The Whole HOG: February/March 2014

Water-centric Green Design News

Is resilience the new sustainability?” Jill Fehrenbacher asks in a recent Inhabitat article that has us thinking. Her focus is on steps for making commercial building, particularly in cities on the East and West coasts, more resilient in the face of natural and man-made disasters, such as fire, earthquakes, flooding, and terrorism.

If you’ve been reading along with us here at The HOG Blog, you’ll know that we’ve been following with interest Hurricane Sandy in New York City and the resulting new building and design codes in NYC, along with strategies for dealing with flooding from flood walls to built infrastructure.

Being in the Bay Area makes us particularly sensitive to earthquake danger, as Sally Dominguez notes in a recent interview with Advance. This Australian non-profit has a global network focused on connecting talented Aussies internationally. In May 2012, Sally was nominated as one of Advance’s 50 for the Future.

Resilient design is defined by the Resilient Design Institute as “the intentional design of buildings, landscapes, communities, and regions in response to vulnerabilities to disaster and disruption of normal life”.

The HOG tank is built for both sustainability and resiliency. Made with food-grade plastic, it can double as an 50-gallon emergency water supply, as it does at Edna Maguire Elementary School. In the context of schools (or homes) and safety, the tank’s rectangular shape will prevent it from rolling, loaded with 440-pounds of water, over some unlucky soul in the case of an earthquake.

This edition, it’s confirmed: HOGs and schools make for an award-winning combination. Congratulations to landscape architect Liz Pulver and Town and Garden! Their design of the Rainlab at The Dalton School was recently recognized with a 2014 Merit Award from ASLA-NY.

installation details

If you love to delve into the details, you’ll be in HOG heaven over at our new rainwatercasestudies.com site!

Preparedness is an element of resiliency too. This February, we’re loading up on resources from estimating your garden’s water needs to easy tips for conserving water to a new website with rainwater case studies. From single tank collection to large-scale harvesting and innovative custom solutions, check out www.rainwatercasestudies.com to find out how to configure your own system.

Don’t miss our B.U.G. Design feature on inspirational architect and scientist Ginger Krieg Dosier who’s cutting out the kiln, and the carbon emissions,  from bricks by growing bio bricks with her award-winning company BioMason.

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Feb/March 2014: B.U.G. (Beautiful.Useful.Green) Design

     bio bricks from bioMason, Inc.

Ginger Krieg Dosier, former architect and now scientist, is on her way to revolutionizing our aging manufacturing processes with biology, using what she once considered to be the lowest common denominator in construction – the brick.

biobrick-537x409

– bioMason grows bricks –
image via Siddharth Siva

Why is it beautiful? “Ever since I was a child, I have been fascinated with the act of making,” says Krieg Dosier in a TED talk. Many of us don’t think of a brick as a thing of beauty, but what if that brick was grown in a closed-loop system that eliminated all emissions from its manufacturing process? Using sand and bacteria, Dosier’s company bioMason does just that – using a ‘brick nursery’ to grow bio-cement material without carbon emissions.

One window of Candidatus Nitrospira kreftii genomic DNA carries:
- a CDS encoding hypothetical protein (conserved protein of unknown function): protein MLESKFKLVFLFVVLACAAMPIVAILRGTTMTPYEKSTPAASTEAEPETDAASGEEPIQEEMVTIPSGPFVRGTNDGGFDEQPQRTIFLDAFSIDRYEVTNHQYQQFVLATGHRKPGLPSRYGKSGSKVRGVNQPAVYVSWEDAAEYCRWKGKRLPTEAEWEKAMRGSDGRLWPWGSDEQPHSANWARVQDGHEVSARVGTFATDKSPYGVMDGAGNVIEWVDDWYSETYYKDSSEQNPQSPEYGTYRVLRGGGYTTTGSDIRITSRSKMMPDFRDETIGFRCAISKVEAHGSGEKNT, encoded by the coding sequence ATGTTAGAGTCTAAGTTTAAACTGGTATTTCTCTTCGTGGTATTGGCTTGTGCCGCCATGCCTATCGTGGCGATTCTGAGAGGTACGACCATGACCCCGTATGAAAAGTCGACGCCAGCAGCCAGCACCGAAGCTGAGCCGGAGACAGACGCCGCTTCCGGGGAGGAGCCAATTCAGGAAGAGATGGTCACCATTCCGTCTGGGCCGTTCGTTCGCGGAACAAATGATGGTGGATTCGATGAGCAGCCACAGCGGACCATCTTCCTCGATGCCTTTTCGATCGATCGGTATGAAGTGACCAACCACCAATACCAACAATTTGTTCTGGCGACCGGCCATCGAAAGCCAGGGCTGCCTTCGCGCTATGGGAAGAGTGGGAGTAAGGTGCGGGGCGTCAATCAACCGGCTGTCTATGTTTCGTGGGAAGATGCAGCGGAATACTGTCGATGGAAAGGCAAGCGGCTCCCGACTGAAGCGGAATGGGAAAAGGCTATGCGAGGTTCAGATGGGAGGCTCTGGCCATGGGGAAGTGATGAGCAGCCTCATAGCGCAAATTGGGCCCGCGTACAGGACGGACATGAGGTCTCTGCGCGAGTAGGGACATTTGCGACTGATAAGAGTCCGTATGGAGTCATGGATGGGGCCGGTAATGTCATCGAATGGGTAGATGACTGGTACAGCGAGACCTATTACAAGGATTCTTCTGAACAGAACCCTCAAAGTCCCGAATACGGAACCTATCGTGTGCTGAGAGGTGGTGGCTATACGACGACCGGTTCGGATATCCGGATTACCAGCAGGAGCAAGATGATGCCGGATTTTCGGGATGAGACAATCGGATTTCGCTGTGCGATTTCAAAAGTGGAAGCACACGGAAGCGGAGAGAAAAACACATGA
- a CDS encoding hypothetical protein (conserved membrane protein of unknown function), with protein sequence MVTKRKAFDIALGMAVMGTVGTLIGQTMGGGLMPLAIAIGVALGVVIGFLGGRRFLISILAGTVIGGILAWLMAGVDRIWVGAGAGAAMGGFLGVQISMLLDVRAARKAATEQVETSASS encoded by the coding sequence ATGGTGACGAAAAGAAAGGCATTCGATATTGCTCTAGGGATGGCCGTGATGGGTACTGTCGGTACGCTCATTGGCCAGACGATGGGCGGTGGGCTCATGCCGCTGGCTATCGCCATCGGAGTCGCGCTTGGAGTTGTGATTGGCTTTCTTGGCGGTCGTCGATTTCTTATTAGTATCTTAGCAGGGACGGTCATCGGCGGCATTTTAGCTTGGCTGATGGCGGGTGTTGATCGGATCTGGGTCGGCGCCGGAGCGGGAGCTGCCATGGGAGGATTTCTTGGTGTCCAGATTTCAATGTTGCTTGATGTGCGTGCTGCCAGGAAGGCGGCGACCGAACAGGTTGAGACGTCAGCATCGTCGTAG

Why is it useful? BioMason’s better, cleaner, and more sustainable bricks have the potential to clean up the building blocks of construction. Flush with the “huge encouragement” of award-winnings (Metropolis Mag’s 2010 Next Generation design competition and Denmark’s Postcard Lottery’s 2013 Green Challenge), Krieg Dosier is at work with teams in the USA and the United Arab Emirates on scaling up the manufacturing process.

Why is it green? Bricks are used in 80% of global construction — 1.23 trillion bricks are produced annually worldwide; the firing process releases 800 million tons of carbon pollution each year. That’s more than what is released by all the airplanes in the world every year. Krieg Dosier’s transformative idea uses principles of biomimicry to apply nature to the way we make our physical world. Her planet-saving solution uses chemistry, biology and materials science to grow bricks like one would grow plants in a greenhouse.

Visit Sally’s Blog for more B.U.G. Designs.

January 2014: B.U.G. (Beautiful.Useful.Green) Design

Insights and Tools for Creative Thinking

HOG Designer, architect and innovator Sally Dominguez is mid-course Winter semester at Stanford teaching a continuing studies class on Insights and Tools for Creative Thinking.

We’re sharing it here in our B.U.G. section because the classroom setting articulates and teases out some of the values that Sally brings to HOG as co-founder and designer. The class is an expansive and exciting illustration of where our core values of innovation and sustainability can lead.

left brain right brain
Why is it beautiful? This class full of creative chaos, group projects and outside-of-the-box problem-solving is at capacity with 48 students (about a 50/50 split between traditional/non-traditional students and men and women) and shows the applicability of creative thinking in manufacturing, business and beyond.